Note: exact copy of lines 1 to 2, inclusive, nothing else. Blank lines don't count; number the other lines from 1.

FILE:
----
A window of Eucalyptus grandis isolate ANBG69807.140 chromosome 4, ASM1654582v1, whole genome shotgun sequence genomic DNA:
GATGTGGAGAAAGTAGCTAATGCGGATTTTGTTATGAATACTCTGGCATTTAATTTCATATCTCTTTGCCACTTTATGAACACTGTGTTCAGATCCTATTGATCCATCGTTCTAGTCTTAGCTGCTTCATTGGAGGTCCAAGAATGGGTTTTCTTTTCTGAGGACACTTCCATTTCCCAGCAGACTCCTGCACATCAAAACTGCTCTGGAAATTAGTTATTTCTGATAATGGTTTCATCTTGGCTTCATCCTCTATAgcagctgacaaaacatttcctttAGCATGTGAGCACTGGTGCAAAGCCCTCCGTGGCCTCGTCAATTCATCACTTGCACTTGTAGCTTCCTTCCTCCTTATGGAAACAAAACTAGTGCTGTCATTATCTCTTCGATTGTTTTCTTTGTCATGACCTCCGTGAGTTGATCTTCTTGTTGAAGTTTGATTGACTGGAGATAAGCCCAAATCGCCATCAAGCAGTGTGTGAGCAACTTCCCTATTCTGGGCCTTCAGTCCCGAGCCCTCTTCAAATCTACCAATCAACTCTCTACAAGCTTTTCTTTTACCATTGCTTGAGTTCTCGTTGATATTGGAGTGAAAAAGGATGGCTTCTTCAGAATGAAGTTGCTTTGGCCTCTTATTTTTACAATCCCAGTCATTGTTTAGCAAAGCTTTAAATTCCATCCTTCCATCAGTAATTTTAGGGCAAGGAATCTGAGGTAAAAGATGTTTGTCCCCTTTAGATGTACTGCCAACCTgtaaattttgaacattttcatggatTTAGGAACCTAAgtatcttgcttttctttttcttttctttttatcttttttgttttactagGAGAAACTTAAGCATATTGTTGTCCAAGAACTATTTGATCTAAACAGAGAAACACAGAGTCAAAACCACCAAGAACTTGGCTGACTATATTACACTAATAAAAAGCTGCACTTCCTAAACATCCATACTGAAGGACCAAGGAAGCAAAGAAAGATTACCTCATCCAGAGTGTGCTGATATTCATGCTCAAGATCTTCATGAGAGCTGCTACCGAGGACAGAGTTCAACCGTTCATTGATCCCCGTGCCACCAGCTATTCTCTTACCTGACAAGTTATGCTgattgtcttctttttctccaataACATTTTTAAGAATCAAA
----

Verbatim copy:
A window of Eucalyptus grandis isolate ANBG69807.140 chromosome 4, ASM1654582v1, whole genome shotgun sequence genomic DNA:
GATGTGGAGAAAGTAGCTAATGCGGATTTTGTTATGAATACTCTGGCATTTAATTTCATATCTCTTTGCCACTTTATGAACACTGTGTTCAGATCCTATTGATCCATCGTTCTAGTCTTAGCTGCTTCATTGGAGGTCCAAGAATGGGTTTTCTTTTCTGAGGACACTTCCATTTCCCAGCAGACTCCTGCACATCAAAACTGCTCTGGAAATTAGTTATTTCTGATAATGGTTTCATCTTGGCTTCATCCTCTATAgcagctgacaaaacatttcctttAGCATGTGAGCACTGGTGCAAAGCCCTCCGTGGCCTCGTCAATTCATCACTTGCACTTGTAGCTTCCTTCCTCCTTATGGAAACAAAACTAGTGCTGTCATTATCTCTTCGATTGTTTTCTTTGTCATGACCTCCGTGAGTTGATCTTCTTGTTGAAGTTTGATTGACTGGAGATAAGCCCAAATCGCCATCAAGCAGTGTGTGAGCAACTTCCCTATTCTGGGCCTTCAGTCCCGAGCCCTCTTCAAATCTACCAATCAACTCTCTACAAGCTTTTCTTTTACCATTGCTTGAGTTCTCGTTGATATTGGAGTGAAAAAGGATGGCTTCTTCAGAATGAAGTTGCTTTGGCCTCTTATTTTTACAATCCCAGTCATTGTTTAGCAAAGCTTTAAATTCCATCCTTCCATCAGTAATTTTAGGGCAAGGAATCTGAGGTAAAAGATGTTTGTCCCCTTTAGATGTACTGCCAACCTgtaaattttgaacattttcatggatTTAGGAACCTAAgtatcttgcttttctttttcttttctttttatcttttttgttttactagGAGAAACTTAAGCATATTGTTGTCCAAGAACTATTTGATCTAAACAGAGAAACACAGAGTCAAAACCACCAAGAACTTGGCTGACTATATTACACTAATAAAAAGCTGCACTTCCTAAACATCCATACTGAAGGACCAAGGAAGCAAAGAAAGATTACCTCATCCAGAGTGTGCTGATATTCATGCTCAAGATCTTCATGAGAGCTGCTACCGAGGACAGAGTTCAACCGTTCATTGATCCCCGTGCCACCAGCTATTCTCTTACCTGACAAGTTATGCTgattgtcttctttttctccaataACATTTTTAAGAATCAAA